According to the IOM, Turkey has become one of the "largest markets" for women trafficked from nearby former Soviet states, with crime syndicates there pocketing up to $3.6 billion in 2005. Of the number of sex trafficking victims identified in 2005, 60 per cent came from Moldova and Ukraine, and more than half were between the ages of 18 and 24. In response, the government of Turkey is stepping up measures to prevent and crack down on trafficking.
In South-Eastern Europe, on the other hand, trafficking appears to be declining or has become less visible. Bosnia-Herzegovina exemplifies some of the emerging trends and difficulties inherent in putting a stop to the trade. The United Nations Special Rapporteur on Trafficking in Persons, Especially Women and Children noted during the 2005 mission that trafficking has "changed in magnitude and nature". Traffickers have adapted their modus operandi to the anti-trafficking strategy adopted by the Government.
Following large-scale government raids, traffickers have gone further underground--away from nightclubs and into private homes. Fewer women are coming forward, but whether this can be attributed to reduce trafficking is difficult to assess. Some fear deportation and others are reluctant to speak to the police, who have sometimes themselves been accused of soliciting their services.
The Southern Africa region is host to a wide range of activities. These include the trafficking of women and children from Eastern Europe, China, Malawi, Mozambique, and Thailand into South Africa. A 2005 inquiry conducted by the IOM in South Africa reveals that women continue to be brought in from the rural areas of Mozambique and Maputo to be sold to gold miners for "use as sex partners and domestic servants without remuneration". In West Africa, most trafficking involves girls who are then sold into domestic work--although the ILO notes that armed groups also engage in child trafficking. In Ethiopia, traffickers tend to operate small businesses, such as travel agencies and import-export companies' activities that require frequent travel to the Middle East.
In Latin America and the Caribbean, most women are trafficked from Brazil, Colombia, the Dominican Republic, Guatemala and Mexico and are taken for the purposes of sexual exploitation to North America, Western Europe and other countries in the region. Up to 70,000 Brazilians, mostly trafficked women, are estimated to be working as prostitutes in other South American countries and in places as distant as Spain and Japan. Children from the region are also trafficked into the sex and drugs trade or exploited as domestic workers.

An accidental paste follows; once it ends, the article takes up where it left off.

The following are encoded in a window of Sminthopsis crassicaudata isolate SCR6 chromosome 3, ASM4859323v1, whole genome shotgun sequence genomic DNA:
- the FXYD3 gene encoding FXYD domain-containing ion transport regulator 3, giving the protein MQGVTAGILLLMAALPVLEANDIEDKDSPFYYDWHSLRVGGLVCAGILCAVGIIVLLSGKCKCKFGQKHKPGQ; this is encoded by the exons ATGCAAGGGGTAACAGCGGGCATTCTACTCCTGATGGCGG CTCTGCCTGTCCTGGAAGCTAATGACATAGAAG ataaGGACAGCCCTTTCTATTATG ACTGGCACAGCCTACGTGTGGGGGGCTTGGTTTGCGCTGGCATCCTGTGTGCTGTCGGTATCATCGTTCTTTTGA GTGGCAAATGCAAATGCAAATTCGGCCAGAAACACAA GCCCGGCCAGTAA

Trafficking victims to the United States come from no less than 50 countries and are often forced to toil in garment shops on the outskirts of Los Angeles, brothels in San Francisco, bars in New Jersey and slave-labour farm camps in Florida. United States officials note that 14,500 to 17,500 people are brought into the country for purposes of exploitation every year.
Although forced displacement entails risks for everyone who attempts it, women and girls face particular challenges during flight, through temporary refuge and in final settlement. In 2005, there were approximately 12.7 million refugees in the world, roughly half of them women, and 773,500 individuals seeking asylum globally. As well as risks and hazards, however, flight offers refugees an opportunity to escape exploitation, discrimination and persecution. The breakdown of society can also afford an opportunity to rebuild anew on a foundation of equality and respect for human rights. Following the end of hostilities, women refugees play a critical role in building a lasting peace and restoring social and economic order. For many refugee women, reconstruction can offer an escape from discrimination and the opportunity to exercise new-found autonomy. For many, however, it does not.
Women and girls face many dangers and obstacles throughout the entire refugee experience. When schools and medical facilities close, jobs are lost and armed groups seize control, it is largely women and girls who assume care for children, the infirm and the elderly. Many must contend with unwanted and forced pregnancies and have special needs relating to sexual and reproductive health issues. They also often bear a disproportionate share of responsibilities and burdens. Certain groups of women such as those who head households, ex-combatants, the elderly, the disabled, widows, young mothers and unaccompanied adolescent girls are more vulnerable and require special protection and support. Although women make up a higher proportion of elderly refugees, their particular needs are often neglected. Many are also widowed and care for orphaned or separated children.
The effective management of international migration requires global, regional and bilateral cooperation. In recent years, inter-governmental dialogue has intensified. Building on the momentum of recent high-level commitments, the year 2006 is a significant one for international migration and global policy-making, which will culminate at the High-Level Dialogue on International Migration and Development. This is where the challenge lies: Will governments, parliamentarians, employers and civil society fulfill the promise of human rights made to the world's nearly 200 million international migrants? The world will be watching.